Multiple barricades and barbed wire fences have been put up at the protest sites near Delhi's borders with Haryana and Uttar Pradesh as farmers continue their sit-in against the three contentious agricultural laws. Digging of trenches and nails on roads, and temporary internet suspension are part of "attacks" being organised by the government, the Samyukt Kisan Morcha, an umbrella body of farmer groups, has said.
Security has been stepped at the three protest epicentres - Singhu, Ghazipur and Tikri - nearly a week after the city saw unprecedented violence as farmers took out a massive tractor rally on Republic Day. "India was saddened by insult to tricolour on Republic Day," Prime Minister Narendra Modi said on Sunday in his monthly radio address.
When asked about the security arrangements, Delhi Police Commissioner SN Shrivastava said: "I am surprised that when tractors were used, police were attacked, barricades were broken on January 26, no questions were raised. What did we do now? We have just strengthened barricading so that it's not broken again".
Protesters at Singhu near Delhi-Haryana border have alleged water shortage amid heightened security, and what they define as "extreme" measures. The agitation-hit area has been divided into five zones where vehicular movement is blocked.
Water tankers are not able to reach the sites of demonstration, farmers have claimed. Protesters, who have been camping on the outskirts of the national capital since late November, say they don't have water to prepare the traditional community meals - Langars - and even for everyday chores like bathing and cleaning. Frequent power cuts have added to the difficulties, they say.
In a tweet, Congress leader Rahul Gandhi hit out at the government. "Build bridges, not walls!" he wrote and posted a couple of pictures.
GOI,— Rahul Gandhi (@RahulGandhi) February 2, 2021
Build bridges, not walls! pic.twitter.com/C7gXKsUJAi
Along with policemen, personnel of the Rapid Action Forces and the Central Armed Police Forces are on duty at the Delhi-UP border in Ghazipur.
"There's no problem if opposition is coming to support us but it should not be politicised. We can't do anything if leaders come. The traffic movement has not been blocked by farmers, it is because of the police barricading," Bharatiya Kisan Union's Rakesh Tikait told news agency ANI today, referring to the support offered by politicians in the last few days. Today, Shiv Sena's Sanjay Raut met the demonstrators at the protest site in Ghazipur.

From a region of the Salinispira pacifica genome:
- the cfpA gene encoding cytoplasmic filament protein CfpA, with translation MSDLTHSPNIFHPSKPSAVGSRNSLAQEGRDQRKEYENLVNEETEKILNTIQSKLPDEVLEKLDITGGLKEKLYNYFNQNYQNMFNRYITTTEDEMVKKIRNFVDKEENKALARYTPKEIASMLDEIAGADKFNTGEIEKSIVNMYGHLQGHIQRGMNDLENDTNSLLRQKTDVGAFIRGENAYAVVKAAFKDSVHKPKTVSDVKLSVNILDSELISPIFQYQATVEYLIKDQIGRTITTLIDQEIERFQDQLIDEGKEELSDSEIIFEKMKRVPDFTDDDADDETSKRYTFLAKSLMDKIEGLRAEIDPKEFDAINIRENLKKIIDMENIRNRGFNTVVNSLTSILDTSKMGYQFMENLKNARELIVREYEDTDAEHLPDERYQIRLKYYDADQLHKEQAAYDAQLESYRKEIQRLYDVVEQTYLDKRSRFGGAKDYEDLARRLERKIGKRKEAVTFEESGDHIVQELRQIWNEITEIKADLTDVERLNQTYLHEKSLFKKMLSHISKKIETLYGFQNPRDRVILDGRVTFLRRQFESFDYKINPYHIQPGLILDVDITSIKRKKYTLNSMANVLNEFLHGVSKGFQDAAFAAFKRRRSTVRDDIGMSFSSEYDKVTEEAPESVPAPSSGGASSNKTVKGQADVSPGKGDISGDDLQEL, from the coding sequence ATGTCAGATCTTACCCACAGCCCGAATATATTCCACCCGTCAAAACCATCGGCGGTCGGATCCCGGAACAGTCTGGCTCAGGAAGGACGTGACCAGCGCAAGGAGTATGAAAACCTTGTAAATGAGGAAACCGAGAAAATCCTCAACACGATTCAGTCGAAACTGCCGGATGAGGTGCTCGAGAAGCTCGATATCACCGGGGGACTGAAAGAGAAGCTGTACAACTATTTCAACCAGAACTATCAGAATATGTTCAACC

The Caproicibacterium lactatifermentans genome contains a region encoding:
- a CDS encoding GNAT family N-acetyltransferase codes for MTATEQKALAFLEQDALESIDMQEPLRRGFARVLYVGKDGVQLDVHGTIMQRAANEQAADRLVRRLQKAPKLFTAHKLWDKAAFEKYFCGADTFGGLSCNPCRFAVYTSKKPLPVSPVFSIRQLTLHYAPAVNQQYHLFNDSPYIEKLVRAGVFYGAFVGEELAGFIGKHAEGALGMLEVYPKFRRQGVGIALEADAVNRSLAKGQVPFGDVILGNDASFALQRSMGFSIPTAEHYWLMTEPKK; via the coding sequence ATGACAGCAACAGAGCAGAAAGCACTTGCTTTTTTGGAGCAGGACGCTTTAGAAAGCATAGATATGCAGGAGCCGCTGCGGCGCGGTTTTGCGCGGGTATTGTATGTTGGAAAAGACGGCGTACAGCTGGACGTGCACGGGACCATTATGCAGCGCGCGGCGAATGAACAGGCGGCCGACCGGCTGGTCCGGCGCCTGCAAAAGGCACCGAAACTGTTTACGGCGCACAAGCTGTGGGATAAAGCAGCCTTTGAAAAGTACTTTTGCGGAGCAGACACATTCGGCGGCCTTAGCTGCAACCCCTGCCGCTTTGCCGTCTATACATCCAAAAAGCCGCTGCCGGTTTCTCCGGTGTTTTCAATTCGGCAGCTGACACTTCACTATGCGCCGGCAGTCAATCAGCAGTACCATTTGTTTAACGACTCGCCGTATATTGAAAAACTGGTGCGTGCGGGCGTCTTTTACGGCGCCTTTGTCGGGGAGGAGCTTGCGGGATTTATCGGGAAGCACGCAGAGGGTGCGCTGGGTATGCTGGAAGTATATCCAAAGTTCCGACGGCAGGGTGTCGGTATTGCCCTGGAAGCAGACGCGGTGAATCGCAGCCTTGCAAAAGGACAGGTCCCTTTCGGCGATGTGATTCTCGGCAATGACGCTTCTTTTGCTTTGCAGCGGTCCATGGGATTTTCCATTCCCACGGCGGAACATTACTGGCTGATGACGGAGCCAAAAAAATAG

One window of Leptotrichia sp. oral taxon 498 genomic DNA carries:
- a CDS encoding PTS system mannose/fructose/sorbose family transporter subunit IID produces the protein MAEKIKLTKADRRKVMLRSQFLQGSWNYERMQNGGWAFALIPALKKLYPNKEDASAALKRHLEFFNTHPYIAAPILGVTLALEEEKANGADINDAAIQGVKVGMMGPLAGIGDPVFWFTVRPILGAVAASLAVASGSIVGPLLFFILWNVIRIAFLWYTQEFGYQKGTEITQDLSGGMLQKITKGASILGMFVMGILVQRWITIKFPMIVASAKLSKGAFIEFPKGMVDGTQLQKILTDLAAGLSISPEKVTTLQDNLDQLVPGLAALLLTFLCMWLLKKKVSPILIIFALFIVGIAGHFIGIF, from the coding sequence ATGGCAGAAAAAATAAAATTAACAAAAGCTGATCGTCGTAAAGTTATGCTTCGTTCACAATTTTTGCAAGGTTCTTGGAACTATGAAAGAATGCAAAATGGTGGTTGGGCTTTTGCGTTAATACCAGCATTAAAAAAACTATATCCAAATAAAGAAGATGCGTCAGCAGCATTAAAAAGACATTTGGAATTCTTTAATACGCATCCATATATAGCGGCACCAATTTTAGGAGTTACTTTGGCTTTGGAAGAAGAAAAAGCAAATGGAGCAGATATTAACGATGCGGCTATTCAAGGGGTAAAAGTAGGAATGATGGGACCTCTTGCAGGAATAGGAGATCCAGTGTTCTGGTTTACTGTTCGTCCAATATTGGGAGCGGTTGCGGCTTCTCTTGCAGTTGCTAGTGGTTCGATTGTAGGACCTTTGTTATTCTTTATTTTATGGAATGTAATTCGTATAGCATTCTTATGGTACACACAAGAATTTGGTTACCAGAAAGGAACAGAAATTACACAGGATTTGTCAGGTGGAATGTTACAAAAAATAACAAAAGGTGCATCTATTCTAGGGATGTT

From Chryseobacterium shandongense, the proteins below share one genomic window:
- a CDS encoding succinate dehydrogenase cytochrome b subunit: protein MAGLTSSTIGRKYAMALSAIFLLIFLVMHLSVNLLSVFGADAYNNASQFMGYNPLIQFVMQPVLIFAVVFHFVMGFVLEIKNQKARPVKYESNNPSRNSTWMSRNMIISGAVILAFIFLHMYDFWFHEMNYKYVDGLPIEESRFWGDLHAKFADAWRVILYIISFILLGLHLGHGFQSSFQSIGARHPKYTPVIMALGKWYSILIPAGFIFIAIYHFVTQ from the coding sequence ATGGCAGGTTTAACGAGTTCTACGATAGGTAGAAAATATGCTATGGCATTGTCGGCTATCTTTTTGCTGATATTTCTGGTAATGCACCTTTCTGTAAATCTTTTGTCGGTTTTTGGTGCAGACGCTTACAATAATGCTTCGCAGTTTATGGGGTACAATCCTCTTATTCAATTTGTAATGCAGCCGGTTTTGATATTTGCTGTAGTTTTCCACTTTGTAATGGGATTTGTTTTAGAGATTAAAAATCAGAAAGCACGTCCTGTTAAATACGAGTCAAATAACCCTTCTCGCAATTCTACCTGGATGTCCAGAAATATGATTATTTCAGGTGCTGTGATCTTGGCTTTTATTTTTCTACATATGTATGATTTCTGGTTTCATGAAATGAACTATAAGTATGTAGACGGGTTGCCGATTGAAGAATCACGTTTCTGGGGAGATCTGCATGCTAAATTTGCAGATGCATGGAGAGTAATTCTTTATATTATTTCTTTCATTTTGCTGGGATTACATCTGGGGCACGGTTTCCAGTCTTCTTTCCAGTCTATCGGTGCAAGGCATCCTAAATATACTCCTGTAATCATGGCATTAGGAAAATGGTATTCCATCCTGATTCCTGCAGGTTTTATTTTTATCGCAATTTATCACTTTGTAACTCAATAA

The standoff over the farm laws continues after 11 round of negotiations even as the government has said the offer to temporarily suspend the laws is still on table.
In a statement, the Samyukt Kisan Morcha today said: "There can be no formal talks with the government until police and administration harassment of different kinds against the farmers' movement is immediately stopped." Protesting farmers have said they want nothing less than the repeal of the three laws.
The farmers' body, which held a meeting on Monday, said "increased barricading including trench-digging, fixing nails on the roads, barbed wire fencing, closing off of even internal roads, stopping of internet services, orchestrating protests and facilitating the same through BJP-RSS workers, diversion of trains and stopping them before destination stations are all part of multiple attacks being organised by the government, its police and administration against the protesting farmers."
"It appears that the government is extremely fearful of the rising tide of support for the ongoing protest from different states of India," the statement read.
A countrywide "chakka jam" protest will be held on Saturday against the internet ban.